Can Firms Learn to Acquire? Do Markets Notice?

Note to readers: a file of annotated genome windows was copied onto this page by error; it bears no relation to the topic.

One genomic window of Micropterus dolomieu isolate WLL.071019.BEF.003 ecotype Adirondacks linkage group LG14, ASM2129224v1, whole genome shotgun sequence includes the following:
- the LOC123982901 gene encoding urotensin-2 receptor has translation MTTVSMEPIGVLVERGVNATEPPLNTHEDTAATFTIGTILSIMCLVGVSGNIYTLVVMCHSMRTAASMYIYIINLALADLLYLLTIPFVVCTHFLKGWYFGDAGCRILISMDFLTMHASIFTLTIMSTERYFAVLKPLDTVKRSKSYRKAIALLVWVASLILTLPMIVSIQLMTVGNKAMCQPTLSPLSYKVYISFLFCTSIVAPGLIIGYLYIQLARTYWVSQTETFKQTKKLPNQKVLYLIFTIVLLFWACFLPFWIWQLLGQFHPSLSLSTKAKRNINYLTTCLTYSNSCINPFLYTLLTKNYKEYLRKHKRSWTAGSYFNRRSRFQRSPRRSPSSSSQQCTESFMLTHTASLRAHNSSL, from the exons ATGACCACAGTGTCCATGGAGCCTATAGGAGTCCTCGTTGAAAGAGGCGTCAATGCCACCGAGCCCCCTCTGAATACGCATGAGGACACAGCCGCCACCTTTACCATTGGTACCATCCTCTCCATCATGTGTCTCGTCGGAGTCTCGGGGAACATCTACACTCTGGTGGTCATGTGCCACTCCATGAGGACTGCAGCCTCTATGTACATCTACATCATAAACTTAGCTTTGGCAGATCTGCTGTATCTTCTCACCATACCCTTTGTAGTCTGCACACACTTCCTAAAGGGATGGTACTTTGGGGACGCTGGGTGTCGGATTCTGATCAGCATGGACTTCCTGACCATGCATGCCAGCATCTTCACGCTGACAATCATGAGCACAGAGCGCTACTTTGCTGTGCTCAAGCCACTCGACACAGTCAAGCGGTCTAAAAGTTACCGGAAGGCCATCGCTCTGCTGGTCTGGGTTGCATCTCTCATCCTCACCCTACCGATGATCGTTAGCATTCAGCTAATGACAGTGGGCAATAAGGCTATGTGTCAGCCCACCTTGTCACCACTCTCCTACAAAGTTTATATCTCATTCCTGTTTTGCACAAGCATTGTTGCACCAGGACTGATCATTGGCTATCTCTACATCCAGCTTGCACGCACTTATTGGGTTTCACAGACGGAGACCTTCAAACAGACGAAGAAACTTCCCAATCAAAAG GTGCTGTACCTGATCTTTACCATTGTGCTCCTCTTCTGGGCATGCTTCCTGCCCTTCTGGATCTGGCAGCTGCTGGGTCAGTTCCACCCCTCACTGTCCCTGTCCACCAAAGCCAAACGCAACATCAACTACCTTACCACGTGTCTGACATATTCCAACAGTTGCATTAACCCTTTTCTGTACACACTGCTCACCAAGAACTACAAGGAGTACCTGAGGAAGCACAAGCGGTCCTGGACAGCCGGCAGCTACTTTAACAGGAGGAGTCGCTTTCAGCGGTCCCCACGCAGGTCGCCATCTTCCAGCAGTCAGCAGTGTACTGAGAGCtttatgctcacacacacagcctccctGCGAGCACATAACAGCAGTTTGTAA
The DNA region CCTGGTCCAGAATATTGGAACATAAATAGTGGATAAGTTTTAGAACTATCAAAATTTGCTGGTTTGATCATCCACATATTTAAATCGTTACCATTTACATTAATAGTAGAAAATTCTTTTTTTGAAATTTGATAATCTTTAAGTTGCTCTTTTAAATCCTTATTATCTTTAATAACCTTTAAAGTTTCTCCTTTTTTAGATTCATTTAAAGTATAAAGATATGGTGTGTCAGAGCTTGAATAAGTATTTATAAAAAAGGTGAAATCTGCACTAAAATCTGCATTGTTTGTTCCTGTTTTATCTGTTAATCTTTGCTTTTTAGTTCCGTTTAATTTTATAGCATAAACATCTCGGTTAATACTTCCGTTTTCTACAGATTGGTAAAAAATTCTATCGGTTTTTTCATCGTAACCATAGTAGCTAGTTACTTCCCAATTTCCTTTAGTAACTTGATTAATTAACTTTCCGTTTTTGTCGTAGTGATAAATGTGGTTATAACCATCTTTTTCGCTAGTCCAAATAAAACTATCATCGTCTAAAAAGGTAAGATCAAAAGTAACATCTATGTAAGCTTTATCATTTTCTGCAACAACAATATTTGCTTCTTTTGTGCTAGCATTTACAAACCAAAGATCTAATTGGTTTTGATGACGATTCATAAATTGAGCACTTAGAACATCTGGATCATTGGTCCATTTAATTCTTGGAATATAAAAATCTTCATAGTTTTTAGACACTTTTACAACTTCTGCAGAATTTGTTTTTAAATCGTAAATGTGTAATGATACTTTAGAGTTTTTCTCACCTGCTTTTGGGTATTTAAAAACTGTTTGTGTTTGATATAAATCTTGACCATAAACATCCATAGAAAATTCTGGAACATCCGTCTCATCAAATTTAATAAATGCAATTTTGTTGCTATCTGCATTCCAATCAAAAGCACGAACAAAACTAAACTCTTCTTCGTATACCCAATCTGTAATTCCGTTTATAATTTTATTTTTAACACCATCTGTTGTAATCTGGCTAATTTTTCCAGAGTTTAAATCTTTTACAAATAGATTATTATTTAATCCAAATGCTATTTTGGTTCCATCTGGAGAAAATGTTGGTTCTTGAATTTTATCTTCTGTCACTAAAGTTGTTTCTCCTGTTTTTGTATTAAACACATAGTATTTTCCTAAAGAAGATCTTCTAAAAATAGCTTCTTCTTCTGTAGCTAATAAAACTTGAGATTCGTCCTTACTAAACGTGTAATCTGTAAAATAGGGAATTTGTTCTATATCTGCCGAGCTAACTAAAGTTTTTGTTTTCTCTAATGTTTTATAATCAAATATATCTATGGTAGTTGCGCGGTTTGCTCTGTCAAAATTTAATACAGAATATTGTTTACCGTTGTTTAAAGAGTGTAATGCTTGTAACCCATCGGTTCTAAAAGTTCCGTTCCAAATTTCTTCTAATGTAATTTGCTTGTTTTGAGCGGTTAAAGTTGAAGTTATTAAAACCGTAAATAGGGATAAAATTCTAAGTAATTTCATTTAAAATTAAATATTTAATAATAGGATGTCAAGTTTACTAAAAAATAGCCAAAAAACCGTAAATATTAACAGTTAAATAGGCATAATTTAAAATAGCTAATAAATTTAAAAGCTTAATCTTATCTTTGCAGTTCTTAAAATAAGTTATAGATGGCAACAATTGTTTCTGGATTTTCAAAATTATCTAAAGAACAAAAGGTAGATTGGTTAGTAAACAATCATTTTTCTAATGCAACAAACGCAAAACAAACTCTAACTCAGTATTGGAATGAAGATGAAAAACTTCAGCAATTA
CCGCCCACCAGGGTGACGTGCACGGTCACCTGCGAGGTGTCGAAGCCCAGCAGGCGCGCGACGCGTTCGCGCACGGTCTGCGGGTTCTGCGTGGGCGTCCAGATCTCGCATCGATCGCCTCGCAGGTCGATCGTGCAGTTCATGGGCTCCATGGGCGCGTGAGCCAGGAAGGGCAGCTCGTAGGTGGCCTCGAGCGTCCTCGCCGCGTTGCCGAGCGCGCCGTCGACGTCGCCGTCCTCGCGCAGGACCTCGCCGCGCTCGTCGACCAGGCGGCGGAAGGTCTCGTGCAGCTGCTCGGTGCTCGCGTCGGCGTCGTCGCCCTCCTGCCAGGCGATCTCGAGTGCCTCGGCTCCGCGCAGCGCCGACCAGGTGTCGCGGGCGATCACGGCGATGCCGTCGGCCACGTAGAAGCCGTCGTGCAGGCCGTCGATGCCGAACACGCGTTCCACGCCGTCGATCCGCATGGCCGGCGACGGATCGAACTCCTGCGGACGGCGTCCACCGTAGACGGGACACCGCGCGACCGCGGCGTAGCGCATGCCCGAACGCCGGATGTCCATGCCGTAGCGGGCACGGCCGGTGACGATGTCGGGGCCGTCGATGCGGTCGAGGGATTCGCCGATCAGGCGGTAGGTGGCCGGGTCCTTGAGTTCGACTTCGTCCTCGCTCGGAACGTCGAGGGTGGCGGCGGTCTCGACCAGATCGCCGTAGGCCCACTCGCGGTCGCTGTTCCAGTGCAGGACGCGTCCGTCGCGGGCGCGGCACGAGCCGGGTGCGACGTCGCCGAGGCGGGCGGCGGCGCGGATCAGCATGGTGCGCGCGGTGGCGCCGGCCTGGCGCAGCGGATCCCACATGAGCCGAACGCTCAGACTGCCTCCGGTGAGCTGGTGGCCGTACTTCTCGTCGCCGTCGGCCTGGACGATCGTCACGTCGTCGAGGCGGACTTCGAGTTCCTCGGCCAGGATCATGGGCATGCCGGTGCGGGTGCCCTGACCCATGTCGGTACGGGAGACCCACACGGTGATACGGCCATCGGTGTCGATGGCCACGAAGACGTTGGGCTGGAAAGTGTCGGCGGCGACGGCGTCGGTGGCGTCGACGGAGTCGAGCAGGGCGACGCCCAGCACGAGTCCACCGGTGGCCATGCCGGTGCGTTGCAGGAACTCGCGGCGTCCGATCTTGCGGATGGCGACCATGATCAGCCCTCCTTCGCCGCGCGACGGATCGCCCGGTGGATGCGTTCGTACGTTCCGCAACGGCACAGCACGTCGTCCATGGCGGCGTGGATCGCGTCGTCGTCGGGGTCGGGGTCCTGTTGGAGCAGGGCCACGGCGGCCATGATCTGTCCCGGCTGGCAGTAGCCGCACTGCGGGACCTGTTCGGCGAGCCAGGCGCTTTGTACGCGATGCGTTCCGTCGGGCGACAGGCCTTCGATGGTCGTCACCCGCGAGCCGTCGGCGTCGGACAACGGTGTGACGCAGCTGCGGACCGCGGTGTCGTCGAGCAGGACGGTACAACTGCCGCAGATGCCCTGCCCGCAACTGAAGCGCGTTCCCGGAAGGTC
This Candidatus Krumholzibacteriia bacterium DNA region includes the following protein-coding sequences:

Using financial, accounting and questionnaire response data we investigate the post-acquisition performance of 47 US bank holding companies that executed 579 mergers and acquisitions in the 1964-1996 period and compare it with their competitors' performance. The objectives of the study are to identify the factors that explain the variance in the distribution of post-acquisition performance, and to test whether the financial markets efficiently predict performance outcomes by incorporating public information about the acquiring firm into the stock price following the acquisition announcement. The tested model includes measures of post-acquisition decisions, such as the degree of integration of the target within the acquirer's structure and the replacement of the top management team, as well as approximations of the acquirer's capability to implement the integration process. We find that prior acquisition experience does not improve post-acquisition performance, but the degree to which acquirers articulate and codify their experience in ad-hoc tools does. Furthermore, a high level of integration of the target within the acquirer's organization improves long-term performance, whereas the replacement of top management worsens it. Financial markets do not seem to be sensitive to any of these predictors of performance in their short-term reactions, but long-term adjustments are significantly impacted by acquirers' integration strategies and codified implementation knowledge, in line with the variations of accounting returns.
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